I also employ a modified form of the Miller Method, only using 'white' foundationless comb rather than foundation as Miller did. The big difference between the two methods is one of q/cell uniformity. For all intents and purposes I find it impossible to place roller cages over cut-out q/cells and, as timing is far less precise with natural q/cells when compared with grafting, there is a very real risk of early emergence with consequent disaster without those cages.

For small numbers, the Miller Method is fine, but for larger amounts grafting into Nicot cell-cups (or similar) has distinct advantages - that is, once you've mastered a suitable technique. But both are superior to the use of a Nicot Laying Cage ... 'nuff said about those. :)
LJ
 

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I'll say it again: The key to grafting with the Chinese tool is to graft larvae off of the oldest, darkest, ugliest brood comb. I keep my breeder queens on that kind of comb. No need to sand down tool tips, the old comb does all the work for you.
 

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Plenty of jelly in any drone cell. I would think from a QC is better but I am no chemist.
 

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For all intents and purposes I find it impossible to place roller cages over cut-out q/cells and, as timing is far less precise with natural q/cells when compared with grafting, there is a very real risk of early emergence with consequent disaster without those cages.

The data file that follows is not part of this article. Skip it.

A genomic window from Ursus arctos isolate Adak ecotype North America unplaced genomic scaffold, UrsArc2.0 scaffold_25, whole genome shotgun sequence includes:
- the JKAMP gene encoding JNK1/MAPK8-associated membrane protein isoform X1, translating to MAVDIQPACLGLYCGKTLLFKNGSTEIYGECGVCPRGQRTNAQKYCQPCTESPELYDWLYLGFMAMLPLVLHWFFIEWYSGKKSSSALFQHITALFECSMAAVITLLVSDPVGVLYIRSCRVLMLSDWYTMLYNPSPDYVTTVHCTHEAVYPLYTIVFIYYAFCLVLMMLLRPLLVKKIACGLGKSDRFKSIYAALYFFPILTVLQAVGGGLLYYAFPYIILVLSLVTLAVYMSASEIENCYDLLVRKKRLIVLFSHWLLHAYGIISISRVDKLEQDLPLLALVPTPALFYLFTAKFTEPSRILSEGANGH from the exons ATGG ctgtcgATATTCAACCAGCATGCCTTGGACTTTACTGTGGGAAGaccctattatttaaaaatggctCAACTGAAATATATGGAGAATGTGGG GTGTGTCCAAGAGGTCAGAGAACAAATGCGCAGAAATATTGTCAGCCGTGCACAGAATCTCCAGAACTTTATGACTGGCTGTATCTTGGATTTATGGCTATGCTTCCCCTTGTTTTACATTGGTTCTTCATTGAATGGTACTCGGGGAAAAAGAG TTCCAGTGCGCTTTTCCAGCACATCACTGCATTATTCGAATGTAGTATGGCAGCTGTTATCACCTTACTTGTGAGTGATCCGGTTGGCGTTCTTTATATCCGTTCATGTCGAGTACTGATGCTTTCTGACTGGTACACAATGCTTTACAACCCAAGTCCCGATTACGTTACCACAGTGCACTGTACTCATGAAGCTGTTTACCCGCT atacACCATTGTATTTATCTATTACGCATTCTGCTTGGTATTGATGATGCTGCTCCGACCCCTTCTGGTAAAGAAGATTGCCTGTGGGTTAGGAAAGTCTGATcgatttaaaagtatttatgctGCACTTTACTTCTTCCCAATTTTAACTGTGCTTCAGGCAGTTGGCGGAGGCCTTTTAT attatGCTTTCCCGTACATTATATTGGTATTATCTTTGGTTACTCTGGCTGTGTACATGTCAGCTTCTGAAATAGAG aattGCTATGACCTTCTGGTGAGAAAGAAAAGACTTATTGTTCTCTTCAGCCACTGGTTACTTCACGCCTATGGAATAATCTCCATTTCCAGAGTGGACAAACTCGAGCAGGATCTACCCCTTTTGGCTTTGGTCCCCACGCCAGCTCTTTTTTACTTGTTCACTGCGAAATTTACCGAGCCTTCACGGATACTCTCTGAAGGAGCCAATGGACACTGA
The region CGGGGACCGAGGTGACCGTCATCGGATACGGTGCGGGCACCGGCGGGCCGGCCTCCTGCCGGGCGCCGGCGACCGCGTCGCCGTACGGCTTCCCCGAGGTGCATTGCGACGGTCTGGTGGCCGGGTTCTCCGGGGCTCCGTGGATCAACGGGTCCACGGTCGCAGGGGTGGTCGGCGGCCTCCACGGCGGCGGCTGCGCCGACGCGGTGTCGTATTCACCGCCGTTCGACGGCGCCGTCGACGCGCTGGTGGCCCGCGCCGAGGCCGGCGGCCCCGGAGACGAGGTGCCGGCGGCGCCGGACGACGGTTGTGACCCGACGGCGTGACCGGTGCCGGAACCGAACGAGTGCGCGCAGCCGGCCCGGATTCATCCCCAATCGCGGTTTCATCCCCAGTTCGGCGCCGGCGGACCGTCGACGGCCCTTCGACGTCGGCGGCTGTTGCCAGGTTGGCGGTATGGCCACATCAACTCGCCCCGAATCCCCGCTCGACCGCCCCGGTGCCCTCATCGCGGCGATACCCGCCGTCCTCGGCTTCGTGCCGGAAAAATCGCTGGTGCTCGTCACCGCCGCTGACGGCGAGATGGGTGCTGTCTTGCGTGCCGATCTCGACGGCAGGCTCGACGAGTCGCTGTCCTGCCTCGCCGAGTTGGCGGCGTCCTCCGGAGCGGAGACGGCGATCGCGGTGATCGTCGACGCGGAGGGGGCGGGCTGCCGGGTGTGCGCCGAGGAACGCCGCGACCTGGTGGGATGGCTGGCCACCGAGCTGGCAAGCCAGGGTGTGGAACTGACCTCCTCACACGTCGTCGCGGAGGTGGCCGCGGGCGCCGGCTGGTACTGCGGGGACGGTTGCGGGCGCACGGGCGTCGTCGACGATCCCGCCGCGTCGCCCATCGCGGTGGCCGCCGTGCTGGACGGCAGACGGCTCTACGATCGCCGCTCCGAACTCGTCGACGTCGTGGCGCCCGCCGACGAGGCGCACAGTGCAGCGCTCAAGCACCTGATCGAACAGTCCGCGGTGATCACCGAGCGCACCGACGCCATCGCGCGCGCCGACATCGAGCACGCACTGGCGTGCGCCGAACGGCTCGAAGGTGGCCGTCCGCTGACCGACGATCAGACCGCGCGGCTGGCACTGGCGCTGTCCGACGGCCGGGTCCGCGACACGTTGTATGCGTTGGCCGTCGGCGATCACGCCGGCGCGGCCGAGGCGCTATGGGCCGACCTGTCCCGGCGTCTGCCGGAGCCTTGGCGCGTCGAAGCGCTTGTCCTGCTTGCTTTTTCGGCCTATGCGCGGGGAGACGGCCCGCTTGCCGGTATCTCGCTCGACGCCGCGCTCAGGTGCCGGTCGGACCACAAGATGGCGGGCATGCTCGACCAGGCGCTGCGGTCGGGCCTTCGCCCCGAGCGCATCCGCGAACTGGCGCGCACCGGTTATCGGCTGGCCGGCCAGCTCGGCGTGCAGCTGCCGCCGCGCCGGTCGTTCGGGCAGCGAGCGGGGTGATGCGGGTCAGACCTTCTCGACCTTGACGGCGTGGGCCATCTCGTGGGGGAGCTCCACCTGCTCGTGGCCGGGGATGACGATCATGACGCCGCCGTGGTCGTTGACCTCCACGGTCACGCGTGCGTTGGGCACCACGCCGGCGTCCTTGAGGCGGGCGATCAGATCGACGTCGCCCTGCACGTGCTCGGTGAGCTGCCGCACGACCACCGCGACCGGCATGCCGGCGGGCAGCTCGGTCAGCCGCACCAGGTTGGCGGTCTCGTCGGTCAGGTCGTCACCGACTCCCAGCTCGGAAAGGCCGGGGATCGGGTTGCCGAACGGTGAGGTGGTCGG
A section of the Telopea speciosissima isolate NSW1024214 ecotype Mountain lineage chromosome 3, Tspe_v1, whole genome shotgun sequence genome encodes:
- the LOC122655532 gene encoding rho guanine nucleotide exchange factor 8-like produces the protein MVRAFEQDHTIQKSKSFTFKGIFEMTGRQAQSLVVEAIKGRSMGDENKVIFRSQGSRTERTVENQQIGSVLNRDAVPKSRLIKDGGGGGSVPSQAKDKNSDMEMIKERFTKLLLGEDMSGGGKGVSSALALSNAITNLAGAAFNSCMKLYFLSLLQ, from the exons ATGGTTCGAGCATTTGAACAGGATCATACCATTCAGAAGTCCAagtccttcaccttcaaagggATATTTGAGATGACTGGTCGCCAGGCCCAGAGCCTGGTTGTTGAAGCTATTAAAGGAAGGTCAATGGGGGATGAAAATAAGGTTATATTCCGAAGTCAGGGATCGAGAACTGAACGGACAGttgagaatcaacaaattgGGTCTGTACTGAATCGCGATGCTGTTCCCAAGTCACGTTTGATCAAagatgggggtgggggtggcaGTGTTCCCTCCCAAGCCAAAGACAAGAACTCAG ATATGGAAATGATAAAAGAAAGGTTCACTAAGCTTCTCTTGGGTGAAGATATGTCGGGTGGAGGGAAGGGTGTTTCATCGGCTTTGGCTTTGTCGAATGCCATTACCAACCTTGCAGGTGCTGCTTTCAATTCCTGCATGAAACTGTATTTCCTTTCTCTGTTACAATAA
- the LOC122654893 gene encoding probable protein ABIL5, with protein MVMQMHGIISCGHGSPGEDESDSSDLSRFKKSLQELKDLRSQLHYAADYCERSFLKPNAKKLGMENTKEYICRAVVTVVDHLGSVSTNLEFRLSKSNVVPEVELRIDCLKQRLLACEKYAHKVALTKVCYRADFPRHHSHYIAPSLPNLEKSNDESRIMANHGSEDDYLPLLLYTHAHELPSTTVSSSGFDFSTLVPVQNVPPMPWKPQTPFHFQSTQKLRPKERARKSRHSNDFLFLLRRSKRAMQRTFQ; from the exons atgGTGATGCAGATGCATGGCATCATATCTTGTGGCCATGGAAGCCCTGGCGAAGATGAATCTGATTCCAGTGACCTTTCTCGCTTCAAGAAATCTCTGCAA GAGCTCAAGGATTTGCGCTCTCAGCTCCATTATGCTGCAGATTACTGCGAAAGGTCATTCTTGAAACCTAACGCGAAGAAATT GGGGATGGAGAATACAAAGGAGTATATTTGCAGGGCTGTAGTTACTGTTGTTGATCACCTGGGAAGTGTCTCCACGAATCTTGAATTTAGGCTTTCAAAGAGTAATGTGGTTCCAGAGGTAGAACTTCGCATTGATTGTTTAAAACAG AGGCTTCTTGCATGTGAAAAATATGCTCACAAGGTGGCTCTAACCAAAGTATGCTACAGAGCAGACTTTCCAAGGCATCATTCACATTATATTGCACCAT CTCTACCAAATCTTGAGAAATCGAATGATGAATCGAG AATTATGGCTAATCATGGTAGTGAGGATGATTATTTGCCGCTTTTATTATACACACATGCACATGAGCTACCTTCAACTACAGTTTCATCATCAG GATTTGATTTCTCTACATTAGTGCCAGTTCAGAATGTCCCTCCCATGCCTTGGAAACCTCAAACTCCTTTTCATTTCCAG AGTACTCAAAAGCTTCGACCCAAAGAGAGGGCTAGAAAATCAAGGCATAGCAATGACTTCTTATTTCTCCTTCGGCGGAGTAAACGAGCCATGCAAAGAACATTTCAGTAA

There is no reason you couldn't confine the queen to a single comb to provide timing control, and then place a push in cage over the resulting cells.
she starts laying in the middle so you keep the resulting cells off the edges and cageabul.

Been playing with the concept a bit, round of experimentation will be aborted as 40 virgins emerged last night and this weeks sales went flat, I have very few pick ups scheduled for today, going to have to pinch the cells and convert it a bank
 

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There is no reason you couldn't confine the queen to a single comb to provide timing control, and then place a push in cage over the resulting cells.
Sure - but that means finding and isolating the queen - not a big deal in itself, but it's yet one more thing which needs to be done when compared with grafting (open the hive, find the frame, graft and finish - all in one visit). Tried push-in cages - bees just bury underneath them.

she starts laying in the middle so you keep the resulting cells off the edges and cageabul.
I find cells at the edges are more cage-friendly than those in mid-comb. Have you ever actually tried cutting-out cells and caging them ? I've never seen anybody do this successfully (except with home-made cages) - I've spent months trying to crack that one - eventually settled for incubating cut-outs in tiny jars to produce virgins. Best I could come up with.
LJ
 

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> I used to think that the presence of existing q/cells would inhibit the drawing of new ones.

not true, I have split hives up with swarm cells, adding in frames of bees/brood/stores from poor hives to get as many as I can. with a fairly ripe Q cell they often start more, from the added brood.
Well - on the strength of one single observation only ( :) ), there would appear to be at least the hint of a suggestion of some truth to this idea of inhibition - depending on whether or not the existing q/cells have been capped. I note that Sue Cobey in her write-up on the Cloake Board method recommends only adding new grafts to coincide with the capping of the existing batch.

In my own case I had 8 advanced q/cells within a day or two of capping. Then I inserted 16 fresh grafts. 2 of the existing q/cells were promptly torn-down, and 2 new q/cells started. Coincidence ? Maybe - but could also be an indicator that 8 cells are all this colony is capable of feeding adequately - and so they picked the best 8. Maybe ?

I'll try a few more in a day or two, once all existing cells are capped.
LJ